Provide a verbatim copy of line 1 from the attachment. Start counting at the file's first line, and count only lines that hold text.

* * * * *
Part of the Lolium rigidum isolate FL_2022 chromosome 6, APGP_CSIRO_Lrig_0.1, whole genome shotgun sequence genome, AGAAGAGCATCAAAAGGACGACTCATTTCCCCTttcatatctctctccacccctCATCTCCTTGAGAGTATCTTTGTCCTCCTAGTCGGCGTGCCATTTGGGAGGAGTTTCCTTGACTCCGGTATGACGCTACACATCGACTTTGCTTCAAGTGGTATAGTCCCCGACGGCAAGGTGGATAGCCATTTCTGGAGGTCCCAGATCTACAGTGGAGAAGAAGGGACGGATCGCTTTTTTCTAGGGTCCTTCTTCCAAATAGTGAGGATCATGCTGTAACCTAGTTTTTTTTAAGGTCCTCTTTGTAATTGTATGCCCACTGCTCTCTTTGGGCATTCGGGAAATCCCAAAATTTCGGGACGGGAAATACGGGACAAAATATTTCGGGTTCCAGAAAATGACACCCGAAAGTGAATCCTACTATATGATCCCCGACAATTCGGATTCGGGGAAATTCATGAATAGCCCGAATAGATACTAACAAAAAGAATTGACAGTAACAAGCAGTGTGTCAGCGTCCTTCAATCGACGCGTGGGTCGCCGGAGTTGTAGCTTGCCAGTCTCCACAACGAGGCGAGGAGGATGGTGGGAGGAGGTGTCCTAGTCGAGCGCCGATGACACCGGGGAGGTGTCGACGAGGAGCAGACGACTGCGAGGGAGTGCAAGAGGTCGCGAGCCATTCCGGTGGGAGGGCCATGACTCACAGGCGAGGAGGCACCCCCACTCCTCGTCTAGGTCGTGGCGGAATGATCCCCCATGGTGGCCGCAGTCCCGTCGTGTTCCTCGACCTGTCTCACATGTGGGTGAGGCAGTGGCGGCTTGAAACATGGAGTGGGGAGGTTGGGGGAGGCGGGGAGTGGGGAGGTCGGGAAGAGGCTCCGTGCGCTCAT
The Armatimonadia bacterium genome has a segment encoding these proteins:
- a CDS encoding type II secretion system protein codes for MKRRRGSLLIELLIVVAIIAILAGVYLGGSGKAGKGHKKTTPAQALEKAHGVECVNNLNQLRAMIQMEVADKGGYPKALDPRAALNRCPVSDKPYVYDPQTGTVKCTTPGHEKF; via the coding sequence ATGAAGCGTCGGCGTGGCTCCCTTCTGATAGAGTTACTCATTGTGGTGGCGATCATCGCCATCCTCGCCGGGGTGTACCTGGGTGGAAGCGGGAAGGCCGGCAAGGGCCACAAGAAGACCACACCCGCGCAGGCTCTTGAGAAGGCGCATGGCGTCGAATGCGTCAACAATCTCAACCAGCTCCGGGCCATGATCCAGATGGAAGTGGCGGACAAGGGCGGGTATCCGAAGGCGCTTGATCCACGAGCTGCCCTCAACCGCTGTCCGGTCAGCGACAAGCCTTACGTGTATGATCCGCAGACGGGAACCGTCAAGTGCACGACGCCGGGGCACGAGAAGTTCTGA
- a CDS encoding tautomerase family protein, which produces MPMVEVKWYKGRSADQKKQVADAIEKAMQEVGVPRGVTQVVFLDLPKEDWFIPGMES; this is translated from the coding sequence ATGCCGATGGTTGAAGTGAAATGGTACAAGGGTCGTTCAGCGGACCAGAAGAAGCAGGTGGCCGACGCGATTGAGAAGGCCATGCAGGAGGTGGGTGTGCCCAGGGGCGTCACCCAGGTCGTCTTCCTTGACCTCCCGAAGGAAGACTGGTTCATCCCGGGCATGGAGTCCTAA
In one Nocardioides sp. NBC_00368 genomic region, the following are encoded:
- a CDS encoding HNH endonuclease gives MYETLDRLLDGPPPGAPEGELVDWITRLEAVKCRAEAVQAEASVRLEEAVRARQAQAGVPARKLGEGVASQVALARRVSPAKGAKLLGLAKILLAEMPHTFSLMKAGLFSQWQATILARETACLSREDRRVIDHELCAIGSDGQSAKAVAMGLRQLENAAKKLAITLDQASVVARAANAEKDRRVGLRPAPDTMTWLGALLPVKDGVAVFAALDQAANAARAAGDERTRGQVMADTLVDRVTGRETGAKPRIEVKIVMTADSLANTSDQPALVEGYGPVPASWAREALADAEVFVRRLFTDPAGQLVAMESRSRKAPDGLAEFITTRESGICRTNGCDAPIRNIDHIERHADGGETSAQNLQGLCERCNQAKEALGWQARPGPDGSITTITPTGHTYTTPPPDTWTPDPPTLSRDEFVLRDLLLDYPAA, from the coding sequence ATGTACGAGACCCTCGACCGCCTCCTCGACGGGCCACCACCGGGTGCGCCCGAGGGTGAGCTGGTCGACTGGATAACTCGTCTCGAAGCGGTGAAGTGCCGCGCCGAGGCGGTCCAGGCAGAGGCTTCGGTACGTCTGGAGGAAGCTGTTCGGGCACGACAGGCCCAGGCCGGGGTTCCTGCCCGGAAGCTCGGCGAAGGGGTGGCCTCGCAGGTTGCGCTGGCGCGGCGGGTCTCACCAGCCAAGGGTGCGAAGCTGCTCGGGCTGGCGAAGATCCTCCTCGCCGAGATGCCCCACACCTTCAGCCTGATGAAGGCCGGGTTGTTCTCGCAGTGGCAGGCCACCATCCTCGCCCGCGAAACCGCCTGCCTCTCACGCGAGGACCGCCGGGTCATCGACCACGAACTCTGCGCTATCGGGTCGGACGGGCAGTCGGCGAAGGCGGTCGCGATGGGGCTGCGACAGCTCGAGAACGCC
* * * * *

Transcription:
Part of the Lolium rigidum isolate FL_2022 chromosome 6, APGP_CSIRO_Lrig_0.1, whole genome shotgun sequence genome, AGAAGAGCATCAAAAGGACGACTCATTTCCCCTttcatatctctctccacccctCATCTCCTTGAGAGTATCTTTGTCCTCCTAGTCGGCGTGCCATTTGGGAGGAGTTTCCTTGACTCCGGTATGACGCTACACATCGACTTTGCTTCAAGTGGTATAGTCCCCGACGGCAAGGTGGATAGCCATTTCTGGAGGTCCCAGATCTACAGTGGAGAAGAAGGGACGGATCGCTTTTTTCTAGGGTCCTTCTTCCAAATAGTGAGGATCATGCTGTAACCTAGTTTTTTTTAAGGTCCTCTTTGTAATTGTATGCCCACTGCTCTCTTTGGGCATTCGGGAAATCCCAAAATTTCGGGACGGGAAATACGGGACAAAATATTTCGGGTTCCAGAAAATGACACCCGAAAGTGAATCCTACTATATGATCCCCGACAATTCGGATTCGGGGAAATTCATGAATAGCCCGAATAGATACTAACAAAAAGAATTGACAGTAACAAGCAGTGTGTCAGCGTCCTTCAATCGACGCGTGGGTCGCCGGAGTTGTAGCTTGCCAGTCTCCACAACGAGGCGAGGAGGATGGTGGGAGGAGGTGTCCTAGTCGAGCGCCGATGACACCGGGGAGGTGTCGACGAGGAGCAGACGACTGCGAGGGAGTGCAAGAGGTCGCGAGCCATTCCGGTGGGAGGGCCATGACTCACAGGCGAGGAGGCACCCCCACTCCTCGTCTAGGTCGTGGCGGAATGATCCCCCATGGTGGCCGCAGTCCCGTCGTGTTCCTCGACCTGTCTCACATGTGGGTGAGGCAGTGGCGGCTTGAAACATGGAGTGGGGAGGTTGGGGGAGGCGGGGAGTGGGGAGGTCGGGAAGAGGCTCCGTGCGCTCAT